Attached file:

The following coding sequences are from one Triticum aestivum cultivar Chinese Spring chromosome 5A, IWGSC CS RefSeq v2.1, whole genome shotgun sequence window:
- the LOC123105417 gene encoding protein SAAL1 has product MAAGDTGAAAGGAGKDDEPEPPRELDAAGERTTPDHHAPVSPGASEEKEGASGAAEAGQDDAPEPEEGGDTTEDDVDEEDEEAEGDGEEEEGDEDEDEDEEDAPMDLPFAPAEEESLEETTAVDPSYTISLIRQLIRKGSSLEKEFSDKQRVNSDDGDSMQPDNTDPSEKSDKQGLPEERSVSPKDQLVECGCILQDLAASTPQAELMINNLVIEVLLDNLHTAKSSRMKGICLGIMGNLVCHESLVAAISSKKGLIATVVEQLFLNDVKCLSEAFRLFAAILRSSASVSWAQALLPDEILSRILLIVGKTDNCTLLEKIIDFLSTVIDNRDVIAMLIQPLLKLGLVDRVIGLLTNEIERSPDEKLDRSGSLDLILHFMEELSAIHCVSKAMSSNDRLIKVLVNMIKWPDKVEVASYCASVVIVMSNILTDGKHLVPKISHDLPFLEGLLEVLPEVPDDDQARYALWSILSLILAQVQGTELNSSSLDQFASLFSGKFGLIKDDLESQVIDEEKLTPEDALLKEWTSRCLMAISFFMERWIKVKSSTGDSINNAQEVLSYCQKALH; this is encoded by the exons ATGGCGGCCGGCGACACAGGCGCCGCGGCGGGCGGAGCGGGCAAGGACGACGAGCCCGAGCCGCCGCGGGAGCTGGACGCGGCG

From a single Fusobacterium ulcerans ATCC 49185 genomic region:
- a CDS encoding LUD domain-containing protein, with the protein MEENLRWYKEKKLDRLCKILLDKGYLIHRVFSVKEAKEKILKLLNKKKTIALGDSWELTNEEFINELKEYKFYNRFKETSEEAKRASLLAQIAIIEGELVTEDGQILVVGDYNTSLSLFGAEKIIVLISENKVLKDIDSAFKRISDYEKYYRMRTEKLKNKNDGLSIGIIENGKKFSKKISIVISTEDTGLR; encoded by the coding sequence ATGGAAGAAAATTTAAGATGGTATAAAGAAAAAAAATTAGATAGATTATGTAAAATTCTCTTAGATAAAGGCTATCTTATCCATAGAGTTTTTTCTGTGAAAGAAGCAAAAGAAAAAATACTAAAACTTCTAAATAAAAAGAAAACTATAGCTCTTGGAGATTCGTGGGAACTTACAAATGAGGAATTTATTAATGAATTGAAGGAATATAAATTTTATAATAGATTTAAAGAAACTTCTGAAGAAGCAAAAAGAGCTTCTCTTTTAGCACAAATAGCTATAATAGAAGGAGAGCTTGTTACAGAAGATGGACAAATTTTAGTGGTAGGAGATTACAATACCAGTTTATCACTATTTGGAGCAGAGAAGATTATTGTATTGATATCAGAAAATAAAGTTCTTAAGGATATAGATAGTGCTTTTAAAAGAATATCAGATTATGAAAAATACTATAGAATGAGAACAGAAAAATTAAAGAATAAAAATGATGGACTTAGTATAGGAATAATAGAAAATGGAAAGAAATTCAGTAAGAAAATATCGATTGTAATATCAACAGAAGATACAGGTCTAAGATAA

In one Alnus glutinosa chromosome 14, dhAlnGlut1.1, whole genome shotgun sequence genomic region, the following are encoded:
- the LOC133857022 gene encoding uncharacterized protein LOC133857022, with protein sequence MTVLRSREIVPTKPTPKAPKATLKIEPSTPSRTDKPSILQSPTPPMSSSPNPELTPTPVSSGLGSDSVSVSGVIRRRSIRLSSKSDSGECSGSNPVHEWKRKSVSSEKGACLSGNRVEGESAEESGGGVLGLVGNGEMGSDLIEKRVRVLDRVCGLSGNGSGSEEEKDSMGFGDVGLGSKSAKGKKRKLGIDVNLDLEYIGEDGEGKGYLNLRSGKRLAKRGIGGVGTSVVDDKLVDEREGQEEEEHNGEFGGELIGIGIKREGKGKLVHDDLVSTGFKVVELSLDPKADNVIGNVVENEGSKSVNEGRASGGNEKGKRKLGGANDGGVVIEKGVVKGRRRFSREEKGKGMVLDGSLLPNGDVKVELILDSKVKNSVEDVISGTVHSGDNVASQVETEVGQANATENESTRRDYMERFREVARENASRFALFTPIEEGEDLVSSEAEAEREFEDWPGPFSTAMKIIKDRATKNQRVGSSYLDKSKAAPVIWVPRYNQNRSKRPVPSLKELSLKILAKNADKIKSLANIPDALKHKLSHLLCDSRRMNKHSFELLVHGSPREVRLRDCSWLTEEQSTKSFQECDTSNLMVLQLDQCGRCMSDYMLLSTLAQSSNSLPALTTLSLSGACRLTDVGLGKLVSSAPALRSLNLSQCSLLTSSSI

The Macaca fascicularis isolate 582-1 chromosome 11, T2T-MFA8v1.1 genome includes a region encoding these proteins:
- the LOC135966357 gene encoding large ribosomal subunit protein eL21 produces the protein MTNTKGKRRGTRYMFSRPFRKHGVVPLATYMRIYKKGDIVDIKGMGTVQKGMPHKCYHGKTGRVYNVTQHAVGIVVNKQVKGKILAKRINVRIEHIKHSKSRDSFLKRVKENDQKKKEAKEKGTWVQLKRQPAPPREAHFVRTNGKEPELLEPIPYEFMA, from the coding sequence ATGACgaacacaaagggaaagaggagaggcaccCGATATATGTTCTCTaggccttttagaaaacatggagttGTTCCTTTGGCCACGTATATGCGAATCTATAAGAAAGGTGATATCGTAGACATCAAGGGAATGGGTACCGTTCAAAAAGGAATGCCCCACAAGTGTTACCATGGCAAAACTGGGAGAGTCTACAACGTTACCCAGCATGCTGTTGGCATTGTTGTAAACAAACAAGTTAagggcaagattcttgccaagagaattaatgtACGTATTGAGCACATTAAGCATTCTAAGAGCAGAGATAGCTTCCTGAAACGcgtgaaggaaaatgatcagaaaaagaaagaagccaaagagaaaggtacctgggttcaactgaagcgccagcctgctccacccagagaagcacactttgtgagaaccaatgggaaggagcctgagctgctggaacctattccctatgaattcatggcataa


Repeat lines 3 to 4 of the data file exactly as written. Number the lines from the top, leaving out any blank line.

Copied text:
From a single Fusobacterium ulcerans ATCC 49185 genomic region:
- a CDS encoding LUD domain-containing protein, with the protein MEENLRWYKEKKLDRLCKILLDKGYLIHRVFSVKEAKEKILKLLNKKKTIALGDSWELTNEEFINELKEYKFYNRFKETSEEAKRASLLAQIAIIEGELVTEDGQILVVGDYNTSLSLFGAEKIIVLISENKVLKDIDSAFKRISDYEKYYRMRTEKLKNKNDGLSIGIIENGKKFSKKISIVISTEDTGLR; encoded by the coding sequence ATGGAAGAAAATTTAAGATGGTATAAAGAAAAAAAATTAGATAGATTATGTAAAATTCTCTTAGATAAAGGCTATCTTATCCATAGAGTTTTTTCTGTGAAAGAAGCAAAAGAAAAAATACTAAAACTTCTAAATAAAAAGAAAACTATAGCTCTTGGAGATTCGTGGGAACTTACAAATGAGGAATTTATTAATGAATTGAAGGAATATAAATTTTATAATAGATTTAAAGAAACTTCTGAAGAAGCAAAAAGAGCTTCTCTTTTAGCACAAATAGCTATAATAGAAGGAGAGCTTGTTACAGAAGATGGACAAATTTTAGTGGTAGGAGATTACAATACCAGTTTATCACTATTTGGAGCAGAGAAGATTATTGTATTGATATCAGAAAATAAAGTTCTTAAGGATATAGATAGTGCTTTTAAAAGAATATCAGATTATGAAAAATACTATAGAATGAGAACAGAAAAATTAAAGAATAAAAATGATGGACTTAGTATAGGAATAATAGAAAATGGAAAGAAATTCAGTAAGAAAATATCGATTGTAATATCAACAGAAGATACAGGTCTAAGATAA